So, in response to Jamie Thomson’s article on extracting all SSIS packages from msdb, I also wanted to show how this can be done from within SSIS itself. It’s very straightforward, and uses a data flow component you may not be familiar with: Export Column.
First, setup four package level variables:
FilePath – string
SSISFolderFilePath – string
SSISFolderName – string
SSISFolders – object
FilePath should be set to the location where you want to store the packages. Include the trailing slash, and ensure that the location exists.
SSISFolderFilePath should be set to evaluate an expression (EvaluateAsExpression = TRUE), and its expression should be:
@[User::FilePath] + @[User::SSISFolderName]
Then create a connection manager object that points to your MSDB database where you want to extract from. If you want this to be dynamic, perhaps to archive ALL SSIS packages in your company, then this could be made a dynamic connection manager object (by using expressions) and you iterate over each server. For now, we’re only going to use one server.
Once these are setup, the rest is point and click, pretty much. Add an Execute SQL Task to the control flow, and configure it so that it returns a full resultset. See below.
The query for the Execute SQL Task is:
FROM dbo.sysssispackagefolders folders
WHERE EXISTS (SELECT NULL
FROM dbo.sysssispackages pkg
WHERE pkg.folderid = folders.folderid)
*Note – the above SQL only assumes a flat directory structure. If you have subdirectories in MSDB, you can use a recursive CTE to create a hierarchy resultset.
With the Execute SQL Task set up, you’ll have to shred the results using a Foreach Loop Container. Inside the Foreach Loop Container, we will want to use a File System Task to create directories for our packages if they do not already exist. The configuration for that is below:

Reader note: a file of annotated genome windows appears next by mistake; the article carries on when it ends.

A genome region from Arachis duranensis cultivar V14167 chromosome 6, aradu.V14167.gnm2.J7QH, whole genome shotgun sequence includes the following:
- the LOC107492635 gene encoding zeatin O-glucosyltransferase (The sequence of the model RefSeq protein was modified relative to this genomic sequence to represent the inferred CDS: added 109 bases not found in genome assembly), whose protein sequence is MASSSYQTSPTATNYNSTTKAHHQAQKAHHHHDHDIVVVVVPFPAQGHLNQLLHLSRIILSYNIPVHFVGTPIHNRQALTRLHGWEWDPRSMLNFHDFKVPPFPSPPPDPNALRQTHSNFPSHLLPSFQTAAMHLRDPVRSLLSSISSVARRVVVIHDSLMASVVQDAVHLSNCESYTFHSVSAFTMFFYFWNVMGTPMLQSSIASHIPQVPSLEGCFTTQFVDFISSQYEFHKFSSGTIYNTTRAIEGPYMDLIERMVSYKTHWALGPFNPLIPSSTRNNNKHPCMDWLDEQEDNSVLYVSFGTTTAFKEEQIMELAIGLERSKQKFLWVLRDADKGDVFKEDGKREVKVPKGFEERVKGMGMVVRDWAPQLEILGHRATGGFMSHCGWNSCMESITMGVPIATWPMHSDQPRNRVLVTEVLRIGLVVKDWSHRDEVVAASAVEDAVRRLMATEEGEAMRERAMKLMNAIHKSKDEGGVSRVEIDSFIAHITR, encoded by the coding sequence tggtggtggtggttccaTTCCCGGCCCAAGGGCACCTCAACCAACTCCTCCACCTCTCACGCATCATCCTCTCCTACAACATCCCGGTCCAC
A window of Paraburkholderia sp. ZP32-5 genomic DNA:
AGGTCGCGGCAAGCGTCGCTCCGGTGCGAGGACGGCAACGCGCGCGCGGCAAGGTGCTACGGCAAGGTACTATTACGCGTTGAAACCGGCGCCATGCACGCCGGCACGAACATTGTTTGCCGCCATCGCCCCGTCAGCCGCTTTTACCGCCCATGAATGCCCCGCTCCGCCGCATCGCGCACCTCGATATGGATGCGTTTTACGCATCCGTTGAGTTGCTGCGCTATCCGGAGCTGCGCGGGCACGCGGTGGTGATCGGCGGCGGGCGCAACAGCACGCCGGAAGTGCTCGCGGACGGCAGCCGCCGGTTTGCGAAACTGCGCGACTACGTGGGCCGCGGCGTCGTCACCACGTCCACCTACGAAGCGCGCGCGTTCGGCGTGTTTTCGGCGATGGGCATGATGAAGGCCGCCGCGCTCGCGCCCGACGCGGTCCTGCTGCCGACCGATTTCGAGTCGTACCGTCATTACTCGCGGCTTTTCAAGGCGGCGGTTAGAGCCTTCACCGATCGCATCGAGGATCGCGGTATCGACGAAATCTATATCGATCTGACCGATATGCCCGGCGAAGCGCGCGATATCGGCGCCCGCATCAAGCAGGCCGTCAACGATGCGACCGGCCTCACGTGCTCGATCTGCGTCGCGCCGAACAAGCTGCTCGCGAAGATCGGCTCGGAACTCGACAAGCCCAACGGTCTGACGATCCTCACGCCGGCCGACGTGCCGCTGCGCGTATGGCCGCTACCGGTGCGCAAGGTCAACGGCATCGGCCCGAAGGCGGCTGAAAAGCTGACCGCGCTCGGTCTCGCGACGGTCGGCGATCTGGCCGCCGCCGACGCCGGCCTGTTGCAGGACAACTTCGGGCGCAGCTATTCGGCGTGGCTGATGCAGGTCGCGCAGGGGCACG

Next, we have to create a data flow and attach it to the Foreach Loop Container. The full control flow should resemble the next screenshot.
In the data flow, we have three components – OLE DB Source, Derived Column, and the Export Column transformation. Connect the OLE DB source to your connection manager object, and use the following query against MSDB:
FROM dbo.sysssispackages pkg
JOIN dbo.sysssispackagefolders folder
ON pkg.folderid = folder.folderid
Then, configure the Derived Column component so that it creates one new column, FullFilePath. The following is the expression to use:
(DT_WSTR,500)(@[User::FilePath] + foldername + "\\" + name + ".dtsx")
Then configure the Export Column transformation as the following screenshot illustrates:
The final data flow should look like the following:
The only thing left to do is execute the package. Navigate to the location defined by the FilePath package variable and you should see a directory structure resembling that in MSDB with all of the SSIS packages saved.
If you wish to download the full SSIS package, here you go: http://www.ssistalk.com/ExportSSISPackages.dtsx